Yesterday’s ECHR ruling (BBC News Item) has been recognised as having wide implications for employees, despite the caution of the judges in the language of their ruling – effectively dealing only with the specifics of the case before them and generally avoiding clear references to wider application.

However, the flurry of analysis of implications for employee being “spied” on by their employers obscures potentially significant – and perhaps unwelcome – considerations for businesses.  The ability of an employer – subject to notification and reasonableness tests – to retrieve, secure and review their employees messages needs to be looked at in conjunction with employers’ obligations, for example under the UK Bribery Act to monitor the effectiveness of their anti-bribery programmes, or under the FCA’s Senior Managers Regime.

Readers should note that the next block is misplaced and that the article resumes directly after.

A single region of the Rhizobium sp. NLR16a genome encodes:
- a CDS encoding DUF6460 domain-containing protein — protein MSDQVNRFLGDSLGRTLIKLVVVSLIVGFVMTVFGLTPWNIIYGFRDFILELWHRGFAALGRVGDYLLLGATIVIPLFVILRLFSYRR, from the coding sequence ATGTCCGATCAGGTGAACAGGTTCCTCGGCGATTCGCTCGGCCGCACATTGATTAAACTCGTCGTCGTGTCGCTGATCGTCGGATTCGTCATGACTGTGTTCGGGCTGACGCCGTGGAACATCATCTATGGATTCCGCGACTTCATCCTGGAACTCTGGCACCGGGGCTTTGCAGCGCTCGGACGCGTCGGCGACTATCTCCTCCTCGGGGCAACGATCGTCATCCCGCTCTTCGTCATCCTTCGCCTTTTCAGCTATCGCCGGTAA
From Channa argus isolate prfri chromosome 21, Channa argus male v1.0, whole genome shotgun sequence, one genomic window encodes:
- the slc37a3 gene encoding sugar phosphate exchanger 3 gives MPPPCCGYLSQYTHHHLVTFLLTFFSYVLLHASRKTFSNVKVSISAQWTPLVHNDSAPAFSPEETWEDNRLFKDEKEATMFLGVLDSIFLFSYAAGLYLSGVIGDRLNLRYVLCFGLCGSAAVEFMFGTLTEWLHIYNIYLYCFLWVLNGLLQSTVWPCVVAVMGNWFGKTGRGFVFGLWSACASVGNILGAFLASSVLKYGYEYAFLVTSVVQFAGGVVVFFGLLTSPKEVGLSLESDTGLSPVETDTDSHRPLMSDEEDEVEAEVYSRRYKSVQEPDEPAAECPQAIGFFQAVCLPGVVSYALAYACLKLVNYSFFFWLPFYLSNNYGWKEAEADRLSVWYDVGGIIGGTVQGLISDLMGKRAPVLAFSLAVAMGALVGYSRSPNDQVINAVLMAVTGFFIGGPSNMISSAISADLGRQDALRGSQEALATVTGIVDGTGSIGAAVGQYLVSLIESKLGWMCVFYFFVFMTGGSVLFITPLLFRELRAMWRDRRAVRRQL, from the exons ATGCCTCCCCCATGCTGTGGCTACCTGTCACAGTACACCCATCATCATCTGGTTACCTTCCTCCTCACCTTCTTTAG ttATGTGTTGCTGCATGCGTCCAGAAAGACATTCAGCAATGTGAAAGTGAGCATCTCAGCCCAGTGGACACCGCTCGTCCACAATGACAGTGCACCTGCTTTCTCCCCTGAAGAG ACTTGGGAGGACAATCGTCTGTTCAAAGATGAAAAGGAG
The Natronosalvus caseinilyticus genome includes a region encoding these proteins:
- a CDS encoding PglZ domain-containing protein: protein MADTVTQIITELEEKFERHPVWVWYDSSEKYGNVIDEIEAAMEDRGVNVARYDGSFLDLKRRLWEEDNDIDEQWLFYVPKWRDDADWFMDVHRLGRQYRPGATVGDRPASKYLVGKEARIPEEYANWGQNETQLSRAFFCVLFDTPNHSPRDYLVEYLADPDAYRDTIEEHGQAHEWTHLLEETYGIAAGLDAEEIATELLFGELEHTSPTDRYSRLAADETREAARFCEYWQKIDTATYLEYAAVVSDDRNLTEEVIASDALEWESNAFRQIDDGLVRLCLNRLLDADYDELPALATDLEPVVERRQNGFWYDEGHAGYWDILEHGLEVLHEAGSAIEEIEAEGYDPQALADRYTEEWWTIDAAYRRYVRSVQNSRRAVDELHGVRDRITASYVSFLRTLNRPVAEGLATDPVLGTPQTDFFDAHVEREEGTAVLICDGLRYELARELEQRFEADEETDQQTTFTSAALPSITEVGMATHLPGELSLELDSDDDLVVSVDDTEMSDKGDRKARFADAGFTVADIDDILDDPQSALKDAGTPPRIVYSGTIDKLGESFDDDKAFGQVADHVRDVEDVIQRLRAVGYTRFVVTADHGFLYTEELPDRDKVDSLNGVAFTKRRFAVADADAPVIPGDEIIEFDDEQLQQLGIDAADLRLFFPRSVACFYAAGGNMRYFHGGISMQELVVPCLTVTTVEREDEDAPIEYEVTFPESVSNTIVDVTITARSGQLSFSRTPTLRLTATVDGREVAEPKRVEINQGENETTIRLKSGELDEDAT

The ruling has to be taken together with other challenging trends as set out in the DOJ’s Yates Memo and other source, including:

  • The more onerous requirements for “cooperation” with the DOJ and other agencies;
  • Increasing intolerance of data privacy arguments as a justification to withhold data despite the failure of the “safe harbour” regime.

The ruling makes clear that private messages on work devices (subject to limitations which are not altogether clear) could be accessed by businesses with justification – and therefore potentially creates an expectation that investigations will review, evaluate and report private message data within the limited timelines permitted for “cooperation”.

Overall many businesses may find more to regret in this ruling, not just employee fears of being spied upon but also adding yet more cost and complexity to financial crime monitoring and investigation requirements.

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